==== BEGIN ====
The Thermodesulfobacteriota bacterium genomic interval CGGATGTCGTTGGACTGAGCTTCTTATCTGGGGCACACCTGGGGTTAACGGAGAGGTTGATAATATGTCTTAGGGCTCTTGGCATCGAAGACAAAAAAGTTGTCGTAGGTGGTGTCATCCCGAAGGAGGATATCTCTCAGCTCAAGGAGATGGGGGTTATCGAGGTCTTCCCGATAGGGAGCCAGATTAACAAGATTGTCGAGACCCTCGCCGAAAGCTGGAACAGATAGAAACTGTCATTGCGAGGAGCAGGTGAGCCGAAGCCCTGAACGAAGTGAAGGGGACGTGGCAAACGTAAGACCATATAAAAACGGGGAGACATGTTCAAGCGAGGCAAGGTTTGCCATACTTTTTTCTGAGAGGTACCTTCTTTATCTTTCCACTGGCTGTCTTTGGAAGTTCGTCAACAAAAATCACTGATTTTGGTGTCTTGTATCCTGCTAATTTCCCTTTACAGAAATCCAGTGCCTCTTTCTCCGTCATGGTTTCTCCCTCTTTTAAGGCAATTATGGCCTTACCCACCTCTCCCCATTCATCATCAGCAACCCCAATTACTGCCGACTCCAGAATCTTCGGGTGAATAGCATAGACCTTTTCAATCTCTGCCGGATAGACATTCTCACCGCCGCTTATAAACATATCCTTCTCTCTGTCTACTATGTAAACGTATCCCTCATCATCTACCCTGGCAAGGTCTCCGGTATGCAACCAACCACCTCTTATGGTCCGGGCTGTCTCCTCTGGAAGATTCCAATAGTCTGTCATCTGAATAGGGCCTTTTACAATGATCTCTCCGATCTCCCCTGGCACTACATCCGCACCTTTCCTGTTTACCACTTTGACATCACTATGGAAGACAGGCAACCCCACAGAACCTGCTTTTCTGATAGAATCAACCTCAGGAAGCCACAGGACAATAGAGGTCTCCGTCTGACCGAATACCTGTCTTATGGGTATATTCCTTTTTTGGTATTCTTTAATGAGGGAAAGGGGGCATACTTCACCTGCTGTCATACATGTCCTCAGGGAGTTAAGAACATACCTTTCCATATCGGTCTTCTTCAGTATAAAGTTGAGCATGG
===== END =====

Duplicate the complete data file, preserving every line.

The Thermodesulfobacteriota bacterium genomic interval CGGATGTCGTTGGACTGAGCTTCTTATCTGGGGCACACCTGGGGTTAACGGAGAGGTTGATAATATGTCTTAGGGCTCTTGGCATCGAAGACAAAAAAGTTGTCGTAGGTGGTGTCATCCCGAAGGAGGATATCTCTCAGCTCAAGGAGATGGGGGTTATCGAGGTCTTCCCGATAGGGAGCCAGATTAACAAGATTGTCGAGACCCTCGCCGAAAGCTGGAACAGATAGAAACTGTCATTGCGAGGAGCAGGTGAGCCGAAGCCCTGAACGAAGTGAAGGGGACGTGGCAAACGTAAGACCATATAAAAACGGGGAGACATGTTCAAGCGAGGCAAGGTTTGCCATACTTTTTTCTGAGAGGTACCTTCTTTATCTTTCCACTGGCTGTCTTTGGAAGTTCGTCAACAAAAATCACTGATTTTGGTGTCTTGTATCCTGCTAATTTCCCTTTACAGAAATCCAGTGCCTCTTTCTCCGTCATGGTTTCTCCCTCTTTTAAGGCAATTATGGCCTTACCCACCTCTCCCCATTCATCATCAGCAACCCCAATTACTGCCGACTCCAGAATCTTCGGGTGAATAGCATAGACCTTTTCAATCTCTGCCGGATAGACATTCTCACCGCCGCTTATAAACATATCCTTCTCTCTGTCTACTATGTAAACGTATCCCTCATCATCTACCCTGGCAAGGTCTCCGGTATGCAACCAACCACCTCTTATGGTCCGGGCTGTCTCCTCTGGAAGATTCCAATAGTCTGTCATCTGAATAGGGCCTTTTACAATGATCTCTCCGATCTCCCCTGGCACTACATCCGCACCTTTCCTGTTTACCACTTTGACATCACTATGGAAGACAGGCAACCCCACAGAACCTGCTTTTCTGATAGAATCAACCTCAGGAAGCCACAGGACAATAGAGGTCTCCGTCTGACCGAATACCTGTCTTATGGGTATATTCCTTTTTTGGTATTCTTTAATGAGGGAAAGGGGGCATACTTCACCTGCTGTCATACATGTCCTCAGGGAGTTAAGAACATACCTTTCCATATCGGTCTTCTTCAGTATAAAGTTGAGCATGG